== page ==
Fuel subsidy removal : Labour defies injunction, begins strike

By Bimbola Oyesola

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Organised labour and its allies in civil society groups will, this morning, begin an indefinite nationwide strike in protest against the Federal Government’s  increase in the pump price of Premium Motor Spirit (PMS), also known as petrol, from N86.50k to N145.
The NLC, at its emergency National Executive Meeting (NEC) in Abuja, gave leadership of the congress the go ahead, in spite of a meeting with the Federal Government yesterday and a court injunction. The NEC meeting was called in response to the one held with the Federal Government on Monday.  It was also the second within a week.
The first was when the congress gave government four days ultimatum to revert to the old price of petrol last Friday.
According to the NEC, the NLC cannot afford to be restrained by the National Industrial Court’s judgment, “as it was not served officially.
“Besides, we cannot be respecting a court injunction which the Federal Government has no respect for.  Government had earlier disobeyed a court injunction restraining it from increasing electricity tariff. Government has not set a good example,” one of the labour leaders at the meeting told Daily Sun.
President of the Amalgamated Union of Public Corporations, Civil Service Technical and Recreational Services Employees (AUPCTRE), Solomon Adelegan said the NLC attended the second  meeting to inform government representatives that there would be no more discussion until the price reverted to status quo.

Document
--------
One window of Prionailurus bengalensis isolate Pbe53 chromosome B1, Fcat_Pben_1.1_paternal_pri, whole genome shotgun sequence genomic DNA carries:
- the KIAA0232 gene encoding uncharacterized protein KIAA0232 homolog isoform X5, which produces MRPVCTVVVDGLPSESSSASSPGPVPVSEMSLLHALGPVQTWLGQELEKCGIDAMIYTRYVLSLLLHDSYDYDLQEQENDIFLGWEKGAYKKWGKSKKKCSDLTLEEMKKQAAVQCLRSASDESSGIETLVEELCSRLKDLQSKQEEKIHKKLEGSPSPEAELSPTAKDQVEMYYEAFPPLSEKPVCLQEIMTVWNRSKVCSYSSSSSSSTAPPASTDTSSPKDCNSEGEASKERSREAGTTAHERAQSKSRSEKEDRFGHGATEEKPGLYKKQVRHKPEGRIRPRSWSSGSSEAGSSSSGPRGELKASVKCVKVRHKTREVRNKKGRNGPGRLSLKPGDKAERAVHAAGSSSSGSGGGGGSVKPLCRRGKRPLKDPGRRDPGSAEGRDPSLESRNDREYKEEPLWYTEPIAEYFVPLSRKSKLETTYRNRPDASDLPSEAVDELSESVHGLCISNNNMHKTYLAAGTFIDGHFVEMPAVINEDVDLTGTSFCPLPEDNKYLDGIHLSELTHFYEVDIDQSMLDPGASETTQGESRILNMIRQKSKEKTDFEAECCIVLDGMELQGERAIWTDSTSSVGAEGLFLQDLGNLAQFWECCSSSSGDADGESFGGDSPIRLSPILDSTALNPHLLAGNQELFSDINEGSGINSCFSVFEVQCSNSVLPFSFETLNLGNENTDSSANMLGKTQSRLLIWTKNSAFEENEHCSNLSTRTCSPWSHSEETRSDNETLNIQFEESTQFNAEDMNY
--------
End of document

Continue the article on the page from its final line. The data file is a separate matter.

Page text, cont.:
Adelegan said government, at the meeting on Monday, dangled  carrots of palliatives and minimum wage at labour but NLC insisted that the minimum wage or increase in salary should be separated from fuel price increase.  He noted that the strike will commence throughout the federation from 6:00am today. “We will converge at the NLC Lagos headquarters as early as 6:00 today and from there we will move to other parts of the city,” he said. In preparation for today’s action,  members of the labour movement, with their civil society allies, marched though Yaba-Ojuelegba Road yesterday, to sensitise Nigerians on the importance of joining the strike.


...Don’t do it, court rules

From Godwin Tsa, Abuja and Oladele Oguntimehin

The National Industrial Court (NIC) has stopped the Nigeria Labour Congress (NLC) and Trade Union Congress (TUC) from embarking on its planned nation-wide strike over a hike in the pump price of petrol pending the determination of a suit by the Federal Government.
The restraining order was issued by NIC President, Justice Babatunde Adejumo yesterday, after hearing an  exparte application moved by the Attorney General of the Federation, Abubakar Malami (SAN).
The court further granted an order of interlocutory injunction restraining the defendant/respondent from demonstration or engaging in any action that may disrupt the economic activities of the country pending the hearing and determination of the originating summons.
However, Justice Adejumo had, while granting the exparte order,  urged the federal government and organised labour to implore an amicable settlement of the dispute.  The judge regretted the absence of the NLC and TUC and said the court would have advised them to embrace an alternative dispute resolution (ADR) mechanism in resolving the issue.
“I decided to take this case this morning because it is an issue that will affect everybody and I don’t want people to be subjected to hardship.